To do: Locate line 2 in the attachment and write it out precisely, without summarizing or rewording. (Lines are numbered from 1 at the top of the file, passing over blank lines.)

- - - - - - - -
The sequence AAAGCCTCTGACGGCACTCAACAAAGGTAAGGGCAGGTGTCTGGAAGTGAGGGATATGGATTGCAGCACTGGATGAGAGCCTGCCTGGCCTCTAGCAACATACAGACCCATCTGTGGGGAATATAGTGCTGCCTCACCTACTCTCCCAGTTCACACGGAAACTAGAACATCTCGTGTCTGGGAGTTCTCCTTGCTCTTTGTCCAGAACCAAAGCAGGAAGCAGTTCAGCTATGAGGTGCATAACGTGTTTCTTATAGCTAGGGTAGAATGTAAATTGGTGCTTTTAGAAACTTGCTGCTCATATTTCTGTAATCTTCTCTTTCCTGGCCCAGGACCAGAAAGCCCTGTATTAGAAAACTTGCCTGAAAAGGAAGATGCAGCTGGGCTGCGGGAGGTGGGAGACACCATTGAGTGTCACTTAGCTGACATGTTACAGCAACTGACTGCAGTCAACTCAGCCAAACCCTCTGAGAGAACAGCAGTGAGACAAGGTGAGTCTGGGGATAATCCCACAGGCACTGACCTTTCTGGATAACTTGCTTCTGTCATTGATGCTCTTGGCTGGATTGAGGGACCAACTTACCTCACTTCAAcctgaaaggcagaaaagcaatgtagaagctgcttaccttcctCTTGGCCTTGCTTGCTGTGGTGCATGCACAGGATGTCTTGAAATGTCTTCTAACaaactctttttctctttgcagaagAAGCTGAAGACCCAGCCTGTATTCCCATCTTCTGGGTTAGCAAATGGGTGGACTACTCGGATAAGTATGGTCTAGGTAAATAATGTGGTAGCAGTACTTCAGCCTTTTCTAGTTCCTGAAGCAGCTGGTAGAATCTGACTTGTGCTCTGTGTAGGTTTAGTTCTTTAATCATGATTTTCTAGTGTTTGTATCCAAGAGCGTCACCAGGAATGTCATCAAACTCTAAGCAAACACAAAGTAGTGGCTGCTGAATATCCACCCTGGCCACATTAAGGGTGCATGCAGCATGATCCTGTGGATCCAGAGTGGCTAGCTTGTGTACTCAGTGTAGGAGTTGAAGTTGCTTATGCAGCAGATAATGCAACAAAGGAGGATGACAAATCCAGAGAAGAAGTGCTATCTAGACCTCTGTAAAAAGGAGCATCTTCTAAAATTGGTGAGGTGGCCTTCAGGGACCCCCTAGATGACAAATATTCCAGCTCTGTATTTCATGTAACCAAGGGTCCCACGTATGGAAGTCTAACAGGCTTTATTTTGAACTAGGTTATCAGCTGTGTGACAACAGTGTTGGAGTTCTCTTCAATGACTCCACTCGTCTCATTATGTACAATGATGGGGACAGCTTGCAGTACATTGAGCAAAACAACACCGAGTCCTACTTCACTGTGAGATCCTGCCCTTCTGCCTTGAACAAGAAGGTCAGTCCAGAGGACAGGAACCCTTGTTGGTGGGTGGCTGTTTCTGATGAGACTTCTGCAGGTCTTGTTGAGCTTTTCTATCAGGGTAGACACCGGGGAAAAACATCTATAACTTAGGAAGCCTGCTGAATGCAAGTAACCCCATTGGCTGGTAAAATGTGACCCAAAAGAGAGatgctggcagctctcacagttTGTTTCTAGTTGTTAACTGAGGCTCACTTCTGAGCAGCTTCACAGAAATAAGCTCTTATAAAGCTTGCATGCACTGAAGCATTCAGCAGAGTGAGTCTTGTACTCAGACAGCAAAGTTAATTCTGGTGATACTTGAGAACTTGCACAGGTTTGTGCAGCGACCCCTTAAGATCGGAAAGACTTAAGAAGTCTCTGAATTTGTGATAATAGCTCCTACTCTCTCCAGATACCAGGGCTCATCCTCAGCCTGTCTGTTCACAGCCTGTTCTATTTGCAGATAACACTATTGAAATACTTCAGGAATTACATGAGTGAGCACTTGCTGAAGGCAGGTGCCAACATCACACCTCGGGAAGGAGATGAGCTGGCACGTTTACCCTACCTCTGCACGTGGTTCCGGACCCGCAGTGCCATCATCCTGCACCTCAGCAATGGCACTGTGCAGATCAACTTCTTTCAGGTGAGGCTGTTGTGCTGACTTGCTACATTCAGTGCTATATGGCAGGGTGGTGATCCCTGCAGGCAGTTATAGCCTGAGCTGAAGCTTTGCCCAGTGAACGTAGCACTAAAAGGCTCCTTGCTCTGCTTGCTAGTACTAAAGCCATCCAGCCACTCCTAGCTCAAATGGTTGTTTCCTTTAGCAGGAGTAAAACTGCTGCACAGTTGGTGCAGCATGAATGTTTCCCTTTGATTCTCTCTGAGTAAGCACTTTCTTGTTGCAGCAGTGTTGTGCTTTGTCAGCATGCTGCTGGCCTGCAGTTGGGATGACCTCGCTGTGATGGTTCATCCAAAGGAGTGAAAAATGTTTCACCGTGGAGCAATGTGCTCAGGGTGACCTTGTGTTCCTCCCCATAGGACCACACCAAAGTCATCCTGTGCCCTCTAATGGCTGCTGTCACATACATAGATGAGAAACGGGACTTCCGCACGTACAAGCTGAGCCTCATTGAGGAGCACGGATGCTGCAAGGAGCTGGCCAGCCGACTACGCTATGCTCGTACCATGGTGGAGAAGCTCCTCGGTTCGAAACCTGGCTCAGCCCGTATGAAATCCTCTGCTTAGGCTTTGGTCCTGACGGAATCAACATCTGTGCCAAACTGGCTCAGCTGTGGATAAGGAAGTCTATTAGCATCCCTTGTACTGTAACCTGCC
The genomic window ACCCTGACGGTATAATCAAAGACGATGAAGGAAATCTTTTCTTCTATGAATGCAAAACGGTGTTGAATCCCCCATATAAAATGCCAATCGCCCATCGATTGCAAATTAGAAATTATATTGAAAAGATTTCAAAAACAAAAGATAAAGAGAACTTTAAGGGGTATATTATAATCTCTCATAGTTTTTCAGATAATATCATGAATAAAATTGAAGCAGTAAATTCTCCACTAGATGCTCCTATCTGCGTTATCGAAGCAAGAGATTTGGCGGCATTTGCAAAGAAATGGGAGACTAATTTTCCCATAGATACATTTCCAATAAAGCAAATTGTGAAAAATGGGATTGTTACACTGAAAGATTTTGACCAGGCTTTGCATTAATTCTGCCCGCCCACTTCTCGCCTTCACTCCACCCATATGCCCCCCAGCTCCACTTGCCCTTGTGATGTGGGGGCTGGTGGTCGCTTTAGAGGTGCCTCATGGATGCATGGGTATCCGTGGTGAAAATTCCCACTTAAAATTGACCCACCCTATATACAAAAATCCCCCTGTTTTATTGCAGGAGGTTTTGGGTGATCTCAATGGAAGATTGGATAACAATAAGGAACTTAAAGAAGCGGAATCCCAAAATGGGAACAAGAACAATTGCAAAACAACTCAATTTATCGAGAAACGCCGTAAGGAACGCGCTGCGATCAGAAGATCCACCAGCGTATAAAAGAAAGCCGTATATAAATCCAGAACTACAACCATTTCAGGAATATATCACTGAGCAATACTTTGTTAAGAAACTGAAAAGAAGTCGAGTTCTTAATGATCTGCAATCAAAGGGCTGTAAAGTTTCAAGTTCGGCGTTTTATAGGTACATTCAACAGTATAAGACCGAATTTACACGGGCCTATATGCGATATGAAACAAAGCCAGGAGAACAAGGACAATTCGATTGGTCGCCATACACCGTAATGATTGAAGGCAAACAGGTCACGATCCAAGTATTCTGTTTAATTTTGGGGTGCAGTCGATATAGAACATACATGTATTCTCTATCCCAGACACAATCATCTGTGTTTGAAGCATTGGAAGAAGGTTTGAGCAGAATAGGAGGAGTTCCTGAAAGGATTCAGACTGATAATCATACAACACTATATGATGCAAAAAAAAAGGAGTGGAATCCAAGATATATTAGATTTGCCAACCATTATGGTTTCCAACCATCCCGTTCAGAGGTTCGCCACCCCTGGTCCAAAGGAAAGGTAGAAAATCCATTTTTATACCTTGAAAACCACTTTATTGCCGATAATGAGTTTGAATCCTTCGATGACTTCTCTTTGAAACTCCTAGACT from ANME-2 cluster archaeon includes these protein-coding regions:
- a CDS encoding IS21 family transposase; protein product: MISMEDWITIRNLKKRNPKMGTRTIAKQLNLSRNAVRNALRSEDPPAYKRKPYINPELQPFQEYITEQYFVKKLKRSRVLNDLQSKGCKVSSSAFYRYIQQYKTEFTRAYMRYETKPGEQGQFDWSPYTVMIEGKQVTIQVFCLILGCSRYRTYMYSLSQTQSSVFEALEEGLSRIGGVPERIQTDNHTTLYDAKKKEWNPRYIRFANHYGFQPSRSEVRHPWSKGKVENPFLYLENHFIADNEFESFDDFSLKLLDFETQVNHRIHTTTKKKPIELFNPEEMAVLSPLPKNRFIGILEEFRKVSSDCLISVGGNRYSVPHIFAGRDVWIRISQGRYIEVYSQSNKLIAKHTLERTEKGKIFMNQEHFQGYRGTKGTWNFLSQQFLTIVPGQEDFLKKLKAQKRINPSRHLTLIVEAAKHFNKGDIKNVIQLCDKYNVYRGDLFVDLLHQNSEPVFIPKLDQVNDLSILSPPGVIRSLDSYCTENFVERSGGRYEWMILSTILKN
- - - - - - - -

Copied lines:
The genomic window ACCCTGACGGTATAATCAAAGACGATGAAGGAAATCTTTTCTTCTATGAATGCAAAACGGTGTTGAATCCCCCATATAAAATGCCAATCGCCCATCGATTGCAAATTAGAAATTATATTGAAAAGATTTCAAAAACAAAAGATAAAGAGAACTTTAAGGGGTATATTATAATCTCTCATAGTTTTTCAGATAATATCATGAATAAAATTGAAGCAGTAAATTCTCCACTAGATGCTCCTATCTGCGTTATCGAAGCAAGAGATTTGGCGGCATTTGCAAAGAAATGGGAGACTAATTTTCCCATAGATACATTTCCAATAAAGCAAATTGTGAAAAATGGGATTGTTACACTGAAAGATTTTGACCAGGCTTTGCATTAATTCTGCCCGCCCACTTCTCGCCTTCACTCCACCCATATGCCCCCCAGCTCCACTTGCCCTTGTGATGTGGGGGCTGGTGGTCGCTTTAGAGGTGCCTCATGGATGCATGGGTATCCGTGGTGAAAATTCCCACTTAAAATTGACCCACCCTATATACAAAAATCCCCCTGTTTTATTGCAGGAGGTTTTGGGTGATCTCAATGGAAGATTGGATAACAATAAGGAACTTAAAGAAGCGGAATCCCAAAATGGGAACAAGAACAATTGCAAAACAACTCAATTTATCGAGAAACGCCGTAAGGAACGCGCTGCGATCAGAAGATCCACCAGCGTATAAAAGAAAGCCGTATATAAATCCAGAACTACAACCATTTCAGGAATATATCACTGAGCAATACTTTGTTAAGAAACTGAAAAGAAGTCGAGTTCTTAATGATCTGCAATCAAAGGGCTGTAAAGTTTCAAGTTCGGCGTTTTATAGGTACATTCAACAGTATAAGACCGAATTTACACGGGCCTATATGCGATATGAAACAAAGCCAGGAGAACAAGGACAATTCGATTGGTCGCCATACACCGTAATGATTGAAGGCAAACAGGTCACGATCCAAGTATTCTGTTTAATTTTGGGGTGCAGTCGATATAGAACATACATGTATTCTCTATCCCAGACACAATCATCTGTGTTTGAAGCATTGGAAGAAGGTTTGAGCAGAATAGGAGGAGTTCCTGAAAGGATTCAGACTGATAATCATACAACACTATATGATGCAAAAAAAAAGGAGTGGAATCCAAGATATATTAGATTTGCCAACCATTATGGTTTCCAACCATCCCGTTCAGAGGTTCGCCACCCCTGGTCCAAAGGAAAGGTAGAAAATCCATTTTTATACCTTGAAAACCACTTTATTGCCGATAATGAGTTTGAATCCTTCGATGACTTCTCTTTGAAACTCCTAGACT from ANME-2 cluster archaeon includes these protein-coding regions: